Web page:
Make Believe

While there may be no god and no objective morality, we may act as if there were. Some of us find that we must.

Do I deny reality if I dream of a better world? Or, by contrast, do I create a better reality by dreaming of one. We are creators. However we arose, and whatever horrible sump we emerged from, we are a miracle. No less. However brutal and vile our past, our future can be different. If that is our desire. If we dream such a beautiful place into existence. We have that power.

My job is to dream and to write about my dreams. In my meditation, I may not solve the mystery of dark energy, nor plumb the singularity at the center of a black hole. And yet somehow I often feel a quiet comfort and certainty about reality. A conviction that perfection exists and is within our reach. That eternal peace, happiness and joy are somewhere not so very distant.

Do I dream of a technological singularity? A world where the infinite resources of a boundless universe create plenty for all. Where we merge our minds with those greater by far than our own. A world where the miraculous is commonplace and yet we never tire of the excitement and awe of the infinite.

Yes, I believe that I do so dream, and that I am right so to dream.

There are those who will say that such a supposed utopia will be dominated by the rapacious and villainous, but our dreams may make it otherwise. We have minds and we will create even better ones. We need not retread our brutal evolutionary path if we decide that it should not be so.

I like to drift in a twilight zone where I see dryads and talking naiads. Where a god, or something very like one, calls and tells me all is beauty and ugliness can be banished. Where children visit magical lands. Where moral absolutes are real and where good always triumphs over bad. Where cruelty is ended and a warm sun always shines. Where tyrants are toppled and hunger and disease are ended.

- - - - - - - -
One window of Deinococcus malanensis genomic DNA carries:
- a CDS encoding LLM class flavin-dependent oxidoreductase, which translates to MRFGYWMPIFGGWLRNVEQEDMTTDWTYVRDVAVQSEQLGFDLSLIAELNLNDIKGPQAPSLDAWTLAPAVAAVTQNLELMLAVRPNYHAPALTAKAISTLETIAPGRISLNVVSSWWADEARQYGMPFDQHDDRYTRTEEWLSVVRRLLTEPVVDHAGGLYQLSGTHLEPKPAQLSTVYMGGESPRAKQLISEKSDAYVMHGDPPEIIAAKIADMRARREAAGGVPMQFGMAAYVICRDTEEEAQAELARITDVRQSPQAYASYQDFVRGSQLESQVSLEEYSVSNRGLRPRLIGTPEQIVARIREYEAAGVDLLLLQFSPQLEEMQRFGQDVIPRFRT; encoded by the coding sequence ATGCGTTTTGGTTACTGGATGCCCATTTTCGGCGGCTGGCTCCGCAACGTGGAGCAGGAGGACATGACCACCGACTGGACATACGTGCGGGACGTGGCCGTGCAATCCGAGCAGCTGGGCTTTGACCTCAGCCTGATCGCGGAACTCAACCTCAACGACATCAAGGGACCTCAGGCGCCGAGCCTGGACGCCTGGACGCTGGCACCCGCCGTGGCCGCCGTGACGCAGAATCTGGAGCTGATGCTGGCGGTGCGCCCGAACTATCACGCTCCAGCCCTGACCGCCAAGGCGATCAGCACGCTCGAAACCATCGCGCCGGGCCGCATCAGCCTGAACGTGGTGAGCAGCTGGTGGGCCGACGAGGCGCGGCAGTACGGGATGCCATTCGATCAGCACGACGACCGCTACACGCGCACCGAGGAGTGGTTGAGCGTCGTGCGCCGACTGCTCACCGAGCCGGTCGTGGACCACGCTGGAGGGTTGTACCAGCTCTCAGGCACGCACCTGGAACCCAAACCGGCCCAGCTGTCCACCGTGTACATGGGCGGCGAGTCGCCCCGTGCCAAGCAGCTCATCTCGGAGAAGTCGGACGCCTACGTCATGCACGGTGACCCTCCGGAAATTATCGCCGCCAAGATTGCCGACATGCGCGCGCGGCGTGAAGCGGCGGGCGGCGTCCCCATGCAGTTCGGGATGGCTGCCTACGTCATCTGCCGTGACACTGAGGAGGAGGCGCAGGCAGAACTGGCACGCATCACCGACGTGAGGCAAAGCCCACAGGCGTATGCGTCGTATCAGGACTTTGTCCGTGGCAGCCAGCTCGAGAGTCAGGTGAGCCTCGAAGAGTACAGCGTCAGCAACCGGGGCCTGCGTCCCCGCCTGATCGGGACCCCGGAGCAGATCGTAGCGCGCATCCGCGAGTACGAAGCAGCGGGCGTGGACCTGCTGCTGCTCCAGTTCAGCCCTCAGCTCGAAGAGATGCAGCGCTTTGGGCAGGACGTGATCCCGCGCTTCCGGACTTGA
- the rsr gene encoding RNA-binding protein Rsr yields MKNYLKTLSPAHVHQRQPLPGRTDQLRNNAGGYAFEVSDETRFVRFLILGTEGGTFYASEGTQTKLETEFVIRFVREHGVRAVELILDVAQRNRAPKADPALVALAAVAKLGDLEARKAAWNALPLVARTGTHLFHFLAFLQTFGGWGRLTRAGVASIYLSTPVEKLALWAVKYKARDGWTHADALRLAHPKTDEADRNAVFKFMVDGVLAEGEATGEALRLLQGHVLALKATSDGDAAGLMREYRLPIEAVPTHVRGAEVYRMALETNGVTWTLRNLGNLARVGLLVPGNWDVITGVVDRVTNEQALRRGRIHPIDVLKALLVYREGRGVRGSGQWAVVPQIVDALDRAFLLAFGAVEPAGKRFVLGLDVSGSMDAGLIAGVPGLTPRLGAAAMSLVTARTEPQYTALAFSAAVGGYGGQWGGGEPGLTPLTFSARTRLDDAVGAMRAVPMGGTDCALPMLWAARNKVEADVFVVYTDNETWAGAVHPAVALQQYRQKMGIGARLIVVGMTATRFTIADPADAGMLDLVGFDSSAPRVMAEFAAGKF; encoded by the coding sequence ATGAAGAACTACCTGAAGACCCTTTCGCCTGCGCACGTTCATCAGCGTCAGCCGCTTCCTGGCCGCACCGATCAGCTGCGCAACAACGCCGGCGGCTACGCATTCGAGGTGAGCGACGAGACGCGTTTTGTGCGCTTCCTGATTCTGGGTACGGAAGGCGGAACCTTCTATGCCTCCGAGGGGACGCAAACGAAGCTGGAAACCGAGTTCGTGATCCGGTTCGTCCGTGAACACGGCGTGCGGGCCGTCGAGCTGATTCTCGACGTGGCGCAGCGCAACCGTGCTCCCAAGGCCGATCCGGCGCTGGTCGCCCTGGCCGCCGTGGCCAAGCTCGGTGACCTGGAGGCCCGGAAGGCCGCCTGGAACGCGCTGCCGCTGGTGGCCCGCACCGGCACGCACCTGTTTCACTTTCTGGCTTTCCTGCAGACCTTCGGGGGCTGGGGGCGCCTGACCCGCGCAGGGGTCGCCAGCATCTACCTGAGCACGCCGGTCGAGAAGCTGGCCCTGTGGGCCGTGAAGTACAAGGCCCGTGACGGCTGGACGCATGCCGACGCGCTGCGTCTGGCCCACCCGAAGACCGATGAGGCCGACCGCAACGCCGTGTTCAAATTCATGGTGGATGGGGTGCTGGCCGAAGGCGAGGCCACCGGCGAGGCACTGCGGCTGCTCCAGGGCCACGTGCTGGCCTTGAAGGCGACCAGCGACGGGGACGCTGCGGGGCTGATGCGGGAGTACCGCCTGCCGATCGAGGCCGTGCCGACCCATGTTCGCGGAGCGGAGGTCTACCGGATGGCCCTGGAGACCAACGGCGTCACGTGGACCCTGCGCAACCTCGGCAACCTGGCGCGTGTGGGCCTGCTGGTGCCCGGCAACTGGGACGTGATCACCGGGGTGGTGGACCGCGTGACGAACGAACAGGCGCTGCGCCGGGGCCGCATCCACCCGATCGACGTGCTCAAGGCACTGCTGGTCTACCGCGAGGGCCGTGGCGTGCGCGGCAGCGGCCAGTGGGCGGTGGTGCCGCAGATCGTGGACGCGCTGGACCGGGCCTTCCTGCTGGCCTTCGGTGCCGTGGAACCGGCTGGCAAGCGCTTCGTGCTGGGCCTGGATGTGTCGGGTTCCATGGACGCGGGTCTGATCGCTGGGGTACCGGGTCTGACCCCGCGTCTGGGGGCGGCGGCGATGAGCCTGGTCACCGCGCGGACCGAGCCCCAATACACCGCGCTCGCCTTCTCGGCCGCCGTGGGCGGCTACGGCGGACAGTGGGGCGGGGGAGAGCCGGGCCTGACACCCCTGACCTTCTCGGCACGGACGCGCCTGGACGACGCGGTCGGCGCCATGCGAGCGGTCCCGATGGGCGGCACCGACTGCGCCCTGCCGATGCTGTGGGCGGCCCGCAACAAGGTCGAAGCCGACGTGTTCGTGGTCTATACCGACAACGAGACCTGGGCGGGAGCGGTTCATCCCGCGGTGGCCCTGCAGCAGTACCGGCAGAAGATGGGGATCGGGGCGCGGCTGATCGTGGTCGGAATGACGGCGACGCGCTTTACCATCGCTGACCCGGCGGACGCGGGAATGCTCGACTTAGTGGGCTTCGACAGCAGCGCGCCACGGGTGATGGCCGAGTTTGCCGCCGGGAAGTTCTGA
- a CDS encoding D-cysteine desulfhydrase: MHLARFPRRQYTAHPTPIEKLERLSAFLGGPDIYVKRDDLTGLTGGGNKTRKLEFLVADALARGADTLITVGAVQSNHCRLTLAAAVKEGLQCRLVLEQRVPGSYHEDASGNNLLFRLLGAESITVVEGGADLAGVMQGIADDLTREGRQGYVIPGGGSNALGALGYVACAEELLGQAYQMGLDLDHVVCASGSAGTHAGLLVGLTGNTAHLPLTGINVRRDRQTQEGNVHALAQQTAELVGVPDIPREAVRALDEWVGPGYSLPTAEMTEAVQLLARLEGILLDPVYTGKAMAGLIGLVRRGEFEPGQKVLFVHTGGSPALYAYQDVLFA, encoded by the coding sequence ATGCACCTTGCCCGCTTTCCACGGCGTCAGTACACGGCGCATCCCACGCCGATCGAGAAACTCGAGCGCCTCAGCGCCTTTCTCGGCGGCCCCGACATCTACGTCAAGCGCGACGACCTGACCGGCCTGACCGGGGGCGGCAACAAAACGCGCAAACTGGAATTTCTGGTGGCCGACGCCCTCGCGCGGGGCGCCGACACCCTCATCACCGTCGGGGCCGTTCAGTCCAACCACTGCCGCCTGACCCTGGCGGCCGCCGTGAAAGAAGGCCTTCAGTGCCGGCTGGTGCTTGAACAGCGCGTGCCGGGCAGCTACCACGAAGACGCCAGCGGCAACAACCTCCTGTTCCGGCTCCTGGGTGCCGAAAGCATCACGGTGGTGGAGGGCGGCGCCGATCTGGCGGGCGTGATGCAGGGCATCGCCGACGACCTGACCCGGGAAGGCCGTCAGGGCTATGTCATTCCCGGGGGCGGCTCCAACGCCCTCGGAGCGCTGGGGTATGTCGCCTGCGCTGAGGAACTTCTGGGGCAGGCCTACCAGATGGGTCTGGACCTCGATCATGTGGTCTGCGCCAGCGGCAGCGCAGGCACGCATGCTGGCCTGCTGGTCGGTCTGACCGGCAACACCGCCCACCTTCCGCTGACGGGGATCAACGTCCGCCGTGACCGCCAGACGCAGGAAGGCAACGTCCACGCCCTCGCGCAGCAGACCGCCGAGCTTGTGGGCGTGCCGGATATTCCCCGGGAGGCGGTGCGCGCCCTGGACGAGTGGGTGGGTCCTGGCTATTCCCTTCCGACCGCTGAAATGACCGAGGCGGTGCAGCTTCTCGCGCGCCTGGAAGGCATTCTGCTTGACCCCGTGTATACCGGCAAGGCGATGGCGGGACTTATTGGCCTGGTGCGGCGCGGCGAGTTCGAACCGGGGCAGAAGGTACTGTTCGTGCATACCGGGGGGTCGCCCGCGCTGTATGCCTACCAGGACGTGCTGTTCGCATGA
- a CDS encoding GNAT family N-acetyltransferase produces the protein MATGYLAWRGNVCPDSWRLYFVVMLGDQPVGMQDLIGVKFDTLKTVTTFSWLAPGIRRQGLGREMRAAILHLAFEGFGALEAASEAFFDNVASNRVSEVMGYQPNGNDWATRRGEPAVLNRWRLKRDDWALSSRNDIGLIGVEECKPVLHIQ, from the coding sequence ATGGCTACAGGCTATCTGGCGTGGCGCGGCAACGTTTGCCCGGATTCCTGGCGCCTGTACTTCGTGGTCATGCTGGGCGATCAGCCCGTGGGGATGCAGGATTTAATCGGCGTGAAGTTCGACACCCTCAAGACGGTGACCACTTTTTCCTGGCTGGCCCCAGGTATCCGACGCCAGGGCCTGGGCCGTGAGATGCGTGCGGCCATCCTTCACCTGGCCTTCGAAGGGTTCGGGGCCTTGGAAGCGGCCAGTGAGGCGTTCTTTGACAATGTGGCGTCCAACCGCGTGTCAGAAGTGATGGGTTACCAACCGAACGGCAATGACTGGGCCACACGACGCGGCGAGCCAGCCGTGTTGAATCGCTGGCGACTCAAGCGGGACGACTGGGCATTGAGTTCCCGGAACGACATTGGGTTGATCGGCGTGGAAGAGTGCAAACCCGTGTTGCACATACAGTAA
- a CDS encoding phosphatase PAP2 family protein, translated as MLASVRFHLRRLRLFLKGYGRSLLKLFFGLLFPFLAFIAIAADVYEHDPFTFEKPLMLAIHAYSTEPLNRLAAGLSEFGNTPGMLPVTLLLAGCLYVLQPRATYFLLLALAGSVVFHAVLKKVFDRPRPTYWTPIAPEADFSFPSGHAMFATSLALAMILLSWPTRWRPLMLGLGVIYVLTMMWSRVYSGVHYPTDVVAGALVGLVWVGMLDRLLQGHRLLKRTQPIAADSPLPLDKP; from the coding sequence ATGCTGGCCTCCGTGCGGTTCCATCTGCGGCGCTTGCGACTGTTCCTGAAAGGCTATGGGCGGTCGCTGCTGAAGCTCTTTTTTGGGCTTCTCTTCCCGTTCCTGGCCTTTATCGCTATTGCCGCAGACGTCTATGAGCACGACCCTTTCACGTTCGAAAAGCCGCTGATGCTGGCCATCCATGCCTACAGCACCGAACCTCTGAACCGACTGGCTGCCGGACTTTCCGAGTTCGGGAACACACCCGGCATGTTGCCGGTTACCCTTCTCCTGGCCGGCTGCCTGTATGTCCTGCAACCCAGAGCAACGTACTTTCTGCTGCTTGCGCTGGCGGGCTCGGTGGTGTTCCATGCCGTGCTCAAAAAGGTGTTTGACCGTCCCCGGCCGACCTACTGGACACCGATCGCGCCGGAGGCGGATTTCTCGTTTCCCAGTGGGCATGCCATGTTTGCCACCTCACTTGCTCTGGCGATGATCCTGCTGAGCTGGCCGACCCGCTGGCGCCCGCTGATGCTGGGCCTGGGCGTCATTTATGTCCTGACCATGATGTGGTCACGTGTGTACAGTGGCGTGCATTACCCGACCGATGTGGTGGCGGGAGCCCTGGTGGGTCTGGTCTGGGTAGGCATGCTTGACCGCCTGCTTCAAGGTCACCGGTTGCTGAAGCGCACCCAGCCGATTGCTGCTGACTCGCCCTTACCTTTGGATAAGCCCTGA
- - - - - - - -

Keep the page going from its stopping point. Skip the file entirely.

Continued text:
Will you tell me that I am wrong to dream such a dream? My mind is my reality and I choose, increasingly, to live in such a place. Where I hear the cry of a red kite circling above on the fresh breeze, and see a land unsullied by crude tarmac and the internal combustion engine. Where I hear plainsong rising from an ancient abbey by the sea and feel the peace of the monk’s herb garden as they pad around in their simple garb.

Perhaps in some distant future we will be able to re-create such places. Places which retain the beauties of the past but with the comforts of an infinitely advanced future. Where medicines and the comforts of modern living do not have to entail tower blocks and diesel fumes. Tyrants and torturers. Crooked politics and self interested business.

And if I were young would I join the search for the infinite mind? Where some see terror in artificial intelligence, I see the prospect of ecstasy and the eternal. If there is no god, why not become one. It does not seem so far fetched.

Alas no. Were I twenty years old I would probably become a contemplative. I would earn my daily bread as a postman in the Scottish islands perhaps, but set my mind free to wander. Or roam as a warden in some remote reserve, with only nature and simplicity as my companions. Or perhaps just live in a simple caravan somewhere remote and live on thin air and the cry of gulls over the sea.

Or do I belie a streak of ambition? Were I young again would I make amends for the follies of my past and search the far side of Big Bang. Or, more likely, look for the means to allow man to live in gradients of bliss. Yes, I think the latter.